Adults who sleep just six hours a night may have a higher risk of dehydration than those who get eight hours of sleep, say researchers from Pennsylvania State University (Penn State), who analyzed data on more than 20,000 people from the National Health and Nutrition Examination Survey and the Chinese Kailuan Study to come to this conclusion. Dehydration, say the researchers, can contribute to feeling poorly after a night of too little sleep.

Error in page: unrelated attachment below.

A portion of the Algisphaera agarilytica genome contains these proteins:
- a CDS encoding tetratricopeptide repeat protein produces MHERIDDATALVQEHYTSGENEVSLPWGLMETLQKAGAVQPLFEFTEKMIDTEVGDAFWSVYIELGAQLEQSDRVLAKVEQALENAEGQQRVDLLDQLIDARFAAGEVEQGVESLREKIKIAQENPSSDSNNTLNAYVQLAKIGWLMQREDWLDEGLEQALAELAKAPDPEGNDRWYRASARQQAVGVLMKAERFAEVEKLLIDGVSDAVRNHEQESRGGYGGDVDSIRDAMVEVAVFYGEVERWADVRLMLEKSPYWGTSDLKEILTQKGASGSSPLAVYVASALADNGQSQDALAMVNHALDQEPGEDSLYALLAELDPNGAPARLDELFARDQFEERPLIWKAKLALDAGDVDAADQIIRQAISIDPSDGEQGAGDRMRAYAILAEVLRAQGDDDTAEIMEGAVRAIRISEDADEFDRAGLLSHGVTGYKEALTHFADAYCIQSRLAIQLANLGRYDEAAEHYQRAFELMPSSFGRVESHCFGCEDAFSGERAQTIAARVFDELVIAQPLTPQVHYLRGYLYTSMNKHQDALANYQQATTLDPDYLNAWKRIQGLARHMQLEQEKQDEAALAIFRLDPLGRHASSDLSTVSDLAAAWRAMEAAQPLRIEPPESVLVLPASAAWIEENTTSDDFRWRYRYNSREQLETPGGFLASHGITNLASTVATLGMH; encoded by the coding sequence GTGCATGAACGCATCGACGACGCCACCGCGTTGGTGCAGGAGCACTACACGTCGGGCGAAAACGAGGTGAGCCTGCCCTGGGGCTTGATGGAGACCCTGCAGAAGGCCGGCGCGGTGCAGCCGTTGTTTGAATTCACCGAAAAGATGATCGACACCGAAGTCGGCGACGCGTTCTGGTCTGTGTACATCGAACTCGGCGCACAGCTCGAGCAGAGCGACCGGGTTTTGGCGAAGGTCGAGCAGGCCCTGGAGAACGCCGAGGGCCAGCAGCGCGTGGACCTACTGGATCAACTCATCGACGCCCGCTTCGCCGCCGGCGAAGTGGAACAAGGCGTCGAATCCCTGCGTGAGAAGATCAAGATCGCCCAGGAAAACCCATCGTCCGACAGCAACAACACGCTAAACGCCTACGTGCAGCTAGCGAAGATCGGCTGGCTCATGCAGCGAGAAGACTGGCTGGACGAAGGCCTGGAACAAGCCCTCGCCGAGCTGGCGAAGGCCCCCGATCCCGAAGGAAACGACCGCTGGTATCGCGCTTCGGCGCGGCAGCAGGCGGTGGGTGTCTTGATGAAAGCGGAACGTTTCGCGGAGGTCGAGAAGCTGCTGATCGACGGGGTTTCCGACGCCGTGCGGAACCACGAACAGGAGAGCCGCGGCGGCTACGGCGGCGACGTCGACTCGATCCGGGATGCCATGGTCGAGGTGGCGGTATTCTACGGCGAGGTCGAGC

Study subjects who were surveyed about their sleep habits provided urine samples that were examined for biomarkers of hydration. The researchers found that participants who slept six hours at night had more concentrated urine and up to a 59 percent higher risk of being dehydrated than those who regularly slept eight hours.
The connection between sleep and hydration is a hormone called vasopressin, which is released during the day and at night during sleep to help regulate fluid levels in the body. Dehydration can affect cognition, mood, and physical performance and may lead to an increased risk for kidney stones and urinary tract infections.
Sourced from: Sleep